A shipwreck may have value in several forms:
- Cultural heritage,
- Recreational diving and other tourism attraction
- scientific, educational and monetary values
- Artificial reefs
- Monetary value of salvageable cargo and components
Often, attempts are made to salvage shipwrecks, particularly those recently wrecked, to recover the whole or part of the ship, its cargo, or its equipment. An example was the salvage of the scuttled German High Seas Fleet at Scapa Flow in the 1920s and 1930s. The unauthorized salvage of wrecks is called wrecking.
Shipwreck law determines important legal questions regarding wrecks, perhaps the most important question being the question of ownership. Legally wrecks are divided into wreccum maris (material washed ashore after a shipwreck) and adventurae maris (material still at sea), which are treated differently by some, but not all, legal systems.
Wrecks are often considered separately from their cargo. For example, in the British case of Lusitania  QB 384 it was accepted that the remains of the vessel itself were owned by the insurance underwriters who had paid out on the vessel as a total loss by virtue of the law of subrogation (who subsequently sold their rights), but that the property aboard the wreck still belonged to its original owners or their heirs.
Military wrecks, however, remain under the jurisdiction – and hence protection – of the government that lost the ship, or that government's successor. Hence, a German U-boat from World War II still technically belongs to the German government, although Nazi Germany (the government at the time) is long-defunct. Many military wrecks are also protected by virtue of being war graves.
However, many legal systems allow the rights of salvors to override the rights of the original owners of a wreck or its cargo. As a general rule, non-historic civilian shipwrecks are considered fair game for salvage. Under international maritime law, for shipwrecks of a certain age, the original owner may have lost all claim to the cargo. Anyone who finds the wreck can then file a salvage claim on it and place a lien on the vessel, and subsequently mount a salvage operation (see Finders, keepers). The State of North Carolina questionably claims "all photographs, video recordings, or other documentary materials of a derelict vessel or shipwreck or its contents, relics, artifacts, or historic materials in the custody of any agency of North Carolina government or its subdivisions" to be its property.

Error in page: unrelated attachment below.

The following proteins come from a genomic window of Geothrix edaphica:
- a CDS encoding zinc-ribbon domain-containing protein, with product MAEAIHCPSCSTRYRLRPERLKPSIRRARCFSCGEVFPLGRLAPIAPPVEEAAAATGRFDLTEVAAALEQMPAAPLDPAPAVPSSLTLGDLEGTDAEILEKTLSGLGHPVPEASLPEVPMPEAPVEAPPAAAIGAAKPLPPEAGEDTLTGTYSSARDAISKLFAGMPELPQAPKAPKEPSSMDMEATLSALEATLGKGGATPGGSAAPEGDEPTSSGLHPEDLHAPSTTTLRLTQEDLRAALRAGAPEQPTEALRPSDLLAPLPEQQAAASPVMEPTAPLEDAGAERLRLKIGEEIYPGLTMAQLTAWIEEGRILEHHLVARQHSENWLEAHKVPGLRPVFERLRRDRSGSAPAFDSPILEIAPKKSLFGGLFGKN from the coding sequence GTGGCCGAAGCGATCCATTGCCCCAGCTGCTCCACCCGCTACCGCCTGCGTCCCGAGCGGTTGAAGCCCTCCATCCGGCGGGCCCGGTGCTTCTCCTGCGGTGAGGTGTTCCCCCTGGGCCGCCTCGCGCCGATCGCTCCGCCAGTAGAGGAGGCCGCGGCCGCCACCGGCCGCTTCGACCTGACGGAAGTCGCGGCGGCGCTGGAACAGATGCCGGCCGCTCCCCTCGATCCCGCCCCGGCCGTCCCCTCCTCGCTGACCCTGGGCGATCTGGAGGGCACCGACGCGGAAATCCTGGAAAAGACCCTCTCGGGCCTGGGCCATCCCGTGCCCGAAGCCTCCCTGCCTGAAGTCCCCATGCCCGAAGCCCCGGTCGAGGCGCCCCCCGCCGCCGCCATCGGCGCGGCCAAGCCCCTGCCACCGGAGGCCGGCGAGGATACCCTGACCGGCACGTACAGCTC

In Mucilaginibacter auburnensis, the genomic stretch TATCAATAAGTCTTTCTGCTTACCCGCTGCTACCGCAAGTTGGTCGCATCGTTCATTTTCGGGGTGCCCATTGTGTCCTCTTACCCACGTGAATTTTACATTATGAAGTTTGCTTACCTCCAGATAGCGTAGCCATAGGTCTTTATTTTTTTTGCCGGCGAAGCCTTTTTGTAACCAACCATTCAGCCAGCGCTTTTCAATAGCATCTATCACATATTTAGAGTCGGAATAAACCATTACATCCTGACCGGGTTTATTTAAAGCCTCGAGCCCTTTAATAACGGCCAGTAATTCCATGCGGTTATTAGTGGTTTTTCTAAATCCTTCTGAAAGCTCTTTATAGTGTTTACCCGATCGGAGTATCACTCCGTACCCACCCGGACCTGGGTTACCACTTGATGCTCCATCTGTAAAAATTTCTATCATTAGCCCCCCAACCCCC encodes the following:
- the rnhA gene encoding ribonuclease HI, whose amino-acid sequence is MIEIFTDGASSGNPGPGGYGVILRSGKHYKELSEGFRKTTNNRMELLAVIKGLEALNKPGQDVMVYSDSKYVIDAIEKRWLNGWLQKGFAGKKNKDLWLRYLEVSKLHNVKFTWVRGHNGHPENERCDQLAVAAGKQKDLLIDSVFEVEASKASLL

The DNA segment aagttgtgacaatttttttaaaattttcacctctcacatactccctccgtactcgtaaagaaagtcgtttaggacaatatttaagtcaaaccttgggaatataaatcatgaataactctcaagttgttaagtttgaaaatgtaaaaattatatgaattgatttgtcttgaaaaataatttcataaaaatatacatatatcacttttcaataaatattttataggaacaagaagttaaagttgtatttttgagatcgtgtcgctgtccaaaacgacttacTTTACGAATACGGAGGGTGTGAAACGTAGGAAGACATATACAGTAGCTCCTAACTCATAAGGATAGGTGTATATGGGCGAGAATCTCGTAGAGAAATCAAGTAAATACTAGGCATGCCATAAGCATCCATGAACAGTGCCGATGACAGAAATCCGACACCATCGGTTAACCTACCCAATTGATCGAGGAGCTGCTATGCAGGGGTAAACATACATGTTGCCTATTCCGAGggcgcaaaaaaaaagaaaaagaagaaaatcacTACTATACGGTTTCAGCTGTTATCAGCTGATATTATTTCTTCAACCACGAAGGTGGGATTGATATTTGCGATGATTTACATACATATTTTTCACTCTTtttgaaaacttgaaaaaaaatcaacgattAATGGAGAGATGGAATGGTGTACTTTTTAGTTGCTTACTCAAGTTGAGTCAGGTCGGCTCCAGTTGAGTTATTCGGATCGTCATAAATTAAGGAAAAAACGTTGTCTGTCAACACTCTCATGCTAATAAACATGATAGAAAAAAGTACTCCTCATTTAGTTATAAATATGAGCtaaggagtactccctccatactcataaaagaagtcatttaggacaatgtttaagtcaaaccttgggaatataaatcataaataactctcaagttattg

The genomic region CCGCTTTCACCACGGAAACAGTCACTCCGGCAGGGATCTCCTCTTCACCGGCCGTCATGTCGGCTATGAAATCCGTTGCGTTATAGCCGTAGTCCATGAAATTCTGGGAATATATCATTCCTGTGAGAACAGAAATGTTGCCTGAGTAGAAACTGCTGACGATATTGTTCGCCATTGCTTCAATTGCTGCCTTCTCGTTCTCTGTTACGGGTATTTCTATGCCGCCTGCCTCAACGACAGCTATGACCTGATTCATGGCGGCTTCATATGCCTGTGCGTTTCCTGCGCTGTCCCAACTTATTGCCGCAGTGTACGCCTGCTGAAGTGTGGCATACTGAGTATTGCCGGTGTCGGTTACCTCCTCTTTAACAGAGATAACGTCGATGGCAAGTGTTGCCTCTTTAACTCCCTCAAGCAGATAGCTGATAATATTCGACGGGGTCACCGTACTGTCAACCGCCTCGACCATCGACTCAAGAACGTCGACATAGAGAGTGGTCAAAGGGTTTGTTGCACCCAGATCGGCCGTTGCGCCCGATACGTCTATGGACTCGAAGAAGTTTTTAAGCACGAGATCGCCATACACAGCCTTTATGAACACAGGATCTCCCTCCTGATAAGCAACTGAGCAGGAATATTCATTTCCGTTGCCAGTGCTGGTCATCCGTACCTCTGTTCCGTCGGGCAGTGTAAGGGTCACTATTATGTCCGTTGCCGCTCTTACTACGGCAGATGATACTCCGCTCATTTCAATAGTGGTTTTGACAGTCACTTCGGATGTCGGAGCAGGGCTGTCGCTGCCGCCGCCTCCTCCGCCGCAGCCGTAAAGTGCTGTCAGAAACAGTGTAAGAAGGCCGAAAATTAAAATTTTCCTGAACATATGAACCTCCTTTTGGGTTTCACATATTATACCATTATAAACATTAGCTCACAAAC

Some countries assert claims to all wrecks within their territorial waters, irrespective of the interest of the original owner or the salvor.
Some legal systems regard a wreck and its cargo to be abandoned if no attempt is made to salvage them within a certain period of time. English law has usually resisted this notion (encouraged by an extremely large maritime insurance industry, which asserts claims in respect of shipwrecks which it has paid claims on), but it has been accepted to a greater or lesser degree in an Australian case and in a Norwegian case.
The American courts have been inconsistent between states and at Federal level. Under Danish law, all shipwrecks over 150 years old belong to the state if no owner can be found. In Spain, wrecks vest in the state if not salvaged within 3 years. In Finland, all property on board shipwrecks over 100 years old vests in the state.
The British Protection of Wrecks Act, enacted to protect historic wrecks, controls access to wrecks such as Cattewater Wreck which can only be visited or investigated under licence. The British Protection of Military Remains Act 1986 also restricts access to wrecks which are sensitive as war graves. The Protection of Military Remains Act in some cases creates a blanket ban on all diving; for other wrecks divers may visit provided they do not touch, interfere with or penetrate the wreck. In the United States, shipwrecks in state waters are regulated by the Abandoned Shipwrecks Act of 1987. This act is much more lenient in allowing more open access to the shipwrecks.
Following the beaching of MSC Napoli, as a result of severe damage incurred during European storm Kyrill, there was confusion in the press and by the authorities about whether people could be prevented from helping themselves to the flotsam which was washed up on the beaches at Branscombe. Many people took advantage of the confusion and helped themselves to the cargo. This included many BMW motorbikes and empty wine casks as well as bags of disposable nappies (diapers). The legal position under the Merchant Shipping Act 1995 is that any such finds and recovery must be reported within 28 days to the Receiver of Wreck. Failure to do so is an offence under the Merchant Shipping Act and can result in a criminal record for theft by finding. After several days, the police and Receiver of Wreck, in conjunction with the landowner and the contracted salvors, established a cordon to prevent access to the beach. A similar situation occurred after the wreck of Cita in 1997.
Historic wrecks (often but not always defined as being more than 50 years of age) are often protected from pillaging and looting through national laws protecting cultural heritage. Internationally they may be protected by a State ratifying the Unesco Convention on the Protection of the Underwater Cultural Heritage. In this case pillaging is not allowed. One such example is Queen Anne's Revenge which is undergoing archaeological recovery by the North Carolina Department of Cultural Resources near Beaufort Inlet, NC.